Overall, things look positive for this young group, however. Last season, Tennessee’s fastest 4 200 freestylers were all freshmen, and all 4 have returned for their sophomore seasons. Julia Mrozinski swam a 1:43.21 last season leading off the 800 free relay at SECs. Brooklyn Douthwright took 2nd at SECs in the 200 free, swimming a 1:43.45. Ellen Walshe doesn’t typically swim the race individually at Championship meets, but she swam a flat-start 1:44.63 last season. Sara Stotler was 1:45.14. Elle Caldow, who is a rising junior this season, got down to 1:45.70 last year.
Pintar was Tennessee’s 2nd fastest 100 freestyler last year (48.32), but the Vols still return their top performer, Mrozinski, who swam a 47.92 in her freshman campaign. Mrozinski notably performed better on relays than she did individually last year, as both her 100 free and 200 free personal bests came leading off relays at SECs. She was off in her individual performances at SECs and NCAAs, but if she can match her best times this year, she’s got NCAA scoring potential in both events.
Jasmine Rumley was 48.41 in the 100 free as a freshman last year, while Douthwright and Walshe were 48.58 and 48.70 respectively. Again, that’s not a race we’ll likely see Walshe race individually at any championship meets, but the option is there nonetheless. Breaststroke star Mona McSharry also has quite a bit of sprint freestyler speed to her name. Last season as a sophomore McSharry clocked a 48.89 in the 100 free, and 22.01 in the 50 free. She’s more likely to swim the 50 free individually, however, as she’ll be in the 200 breast on day 4 of championships meets, the same day as the 100 free.
Rumley is the fastest returning 50 freestyler with no Kutsch on the roster. She swam a 21.81 last season, still giving Tennessee a very solid top sprinter to work with this season. Stotler was down at 22.69 in the 50 last year as a freshman, so we’ll see if she can take another step forward in her 2nd year with the Vols.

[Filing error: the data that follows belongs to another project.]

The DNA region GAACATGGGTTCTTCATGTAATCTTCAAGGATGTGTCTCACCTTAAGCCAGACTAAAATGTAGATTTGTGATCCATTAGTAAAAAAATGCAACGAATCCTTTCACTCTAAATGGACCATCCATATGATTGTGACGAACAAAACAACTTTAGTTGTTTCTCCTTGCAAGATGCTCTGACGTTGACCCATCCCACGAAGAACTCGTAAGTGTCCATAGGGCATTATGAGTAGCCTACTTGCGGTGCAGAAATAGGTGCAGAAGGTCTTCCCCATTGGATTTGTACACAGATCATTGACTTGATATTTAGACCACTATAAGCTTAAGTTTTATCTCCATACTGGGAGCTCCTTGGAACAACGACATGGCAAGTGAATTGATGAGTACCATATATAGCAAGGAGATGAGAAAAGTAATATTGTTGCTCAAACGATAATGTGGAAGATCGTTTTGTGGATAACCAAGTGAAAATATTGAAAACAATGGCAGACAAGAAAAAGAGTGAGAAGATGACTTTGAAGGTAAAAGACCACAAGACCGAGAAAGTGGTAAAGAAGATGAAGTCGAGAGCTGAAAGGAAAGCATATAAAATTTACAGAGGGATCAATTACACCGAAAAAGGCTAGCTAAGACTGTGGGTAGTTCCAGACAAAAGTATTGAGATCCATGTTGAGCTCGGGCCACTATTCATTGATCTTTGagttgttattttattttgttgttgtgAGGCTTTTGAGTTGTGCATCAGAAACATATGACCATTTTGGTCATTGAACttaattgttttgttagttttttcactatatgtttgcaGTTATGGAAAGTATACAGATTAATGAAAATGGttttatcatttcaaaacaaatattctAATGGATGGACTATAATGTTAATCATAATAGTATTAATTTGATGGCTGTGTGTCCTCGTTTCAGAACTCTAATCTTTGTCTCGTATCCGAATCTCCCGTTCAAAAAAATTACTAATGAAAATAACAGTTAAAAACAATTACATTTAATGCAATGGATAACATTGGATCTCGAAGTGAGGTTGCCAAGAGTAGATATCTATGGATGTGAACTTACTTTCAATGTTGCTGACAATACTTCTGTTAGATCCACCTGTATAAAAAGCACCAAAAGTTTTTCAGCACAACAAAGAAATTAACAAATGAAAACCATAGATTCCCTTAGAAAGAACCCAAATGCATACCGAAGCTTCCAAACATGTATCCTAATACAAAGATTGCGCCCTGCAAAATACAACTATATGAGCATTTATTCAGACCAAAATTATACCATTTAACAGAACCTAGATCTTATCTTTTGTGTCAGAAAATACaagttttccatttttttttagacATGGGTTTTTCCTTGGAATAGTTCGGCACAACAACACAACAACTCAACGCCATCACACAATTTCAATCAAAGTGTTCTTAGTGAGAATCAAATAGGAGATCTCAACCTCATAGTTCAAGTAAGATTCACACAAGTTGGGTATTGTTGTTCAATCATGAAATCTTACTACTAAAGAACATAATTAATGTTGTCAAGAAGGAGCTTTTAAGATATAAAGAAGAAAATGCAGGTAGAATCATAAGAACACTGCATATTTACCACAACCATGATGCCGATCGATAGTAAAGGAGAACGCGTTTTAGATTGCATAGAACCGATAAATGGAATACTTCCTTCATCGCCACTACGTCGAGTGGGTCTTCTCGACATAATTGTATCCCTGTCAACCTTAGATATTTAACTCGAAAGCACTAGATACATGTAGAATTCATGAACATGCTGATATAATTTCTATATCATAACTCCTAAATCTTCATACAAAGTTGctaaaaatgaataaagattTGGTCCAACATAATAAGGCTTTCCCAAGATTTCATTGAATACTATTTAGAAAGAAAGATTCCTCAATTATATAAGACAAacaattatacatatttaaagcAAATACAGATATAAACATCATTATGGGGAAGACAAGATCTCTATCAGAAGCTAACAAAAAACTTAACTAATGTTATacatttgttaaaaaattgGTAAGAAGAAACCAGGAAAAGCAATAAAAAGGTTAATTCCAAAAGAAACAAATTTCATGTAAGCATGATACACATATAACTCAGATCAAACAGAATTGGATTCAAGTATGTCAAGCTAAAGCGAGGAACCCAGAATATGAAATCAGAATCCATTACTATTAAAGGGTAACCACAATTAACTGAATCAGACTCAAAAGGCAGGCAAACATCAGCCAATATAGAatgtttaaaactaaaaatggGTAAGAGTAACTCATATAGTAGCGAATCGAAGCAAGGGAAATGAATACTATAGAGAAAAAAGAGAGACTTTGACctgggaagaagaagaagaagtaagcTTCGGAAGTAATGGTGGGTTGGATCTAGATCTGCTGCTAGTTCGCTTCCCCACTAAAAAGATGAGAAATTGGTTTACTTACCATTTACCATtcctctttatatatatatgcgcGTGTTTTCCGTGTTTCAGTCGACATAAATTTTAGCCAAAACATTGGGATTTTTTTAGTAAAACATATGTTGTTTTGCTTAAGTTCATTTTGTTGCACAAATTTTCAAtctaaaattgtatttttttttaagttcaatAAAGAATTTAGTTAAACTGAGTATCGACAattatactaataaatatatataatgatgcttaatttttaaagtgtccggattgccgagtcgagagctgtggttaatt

Tennessee brought in a huge freshmen class last year, leaving this season with a relatively small incoming class. Even so, the Vols have brought in some extra sprint help to increase their depth and boost their relays. Julia Burroughs is the top sprinter coming in this fall. She’s been 22.65 in the 50, which marks her as an incoming freshman who could improve enough to end up qualifying for NCAAs individually this season. She’s a strong sprinter across the board, also boasting a 49.31 in the 100 free and a 1:46.9 200 free. Hers is a name to keep an eye on as she could turn into a key part of this Tennessee roster as they attempt to repeat as SEC Champions and record another top 10 NCAA finish.
DISTANCE FREE: ★★★★
Tennessee is strong in the distance events, seeing all of their key contributors return for this season. Julia Mrozinski won the SEC title in the 500 free by a huge margin last year, posting a lifetime best of 4:35.95. She was a little off that time at NCAAs, only swimming a 4:39.60 in prelims to qualify for the ‘B’ final. She made the most of it, however, swimming a 4:37.35 in finals to win the ‘B’ final. As is the case with her 100 and 200 free, if Mrozinski can be at her best, or very close, at NCAAs this year, she’ll be an ‘A’ finalist in the 500 without a problem.
In the 500 Kristen Stege is also a potential NCAA scorer. She swam a 4:38.50 last season, which is just off her lifetime best of 4:38.38 from the 2021 SECs. That being said, she’s displayed a consistent ability to be under 4:40 in the event, which is enough for her to be a viable ‘B’ finalist at NCAAs even without any improvement.
Aly Breslin was 4:42.02 last season as a sophomore, while freshmen Kate McCarville and Summer Smith were 4:43.10 and 4:43.34 respectively. Coming back for this season, they have potential for scoring in the event, but they have to at the very least be close to breaking 4:40 to do so.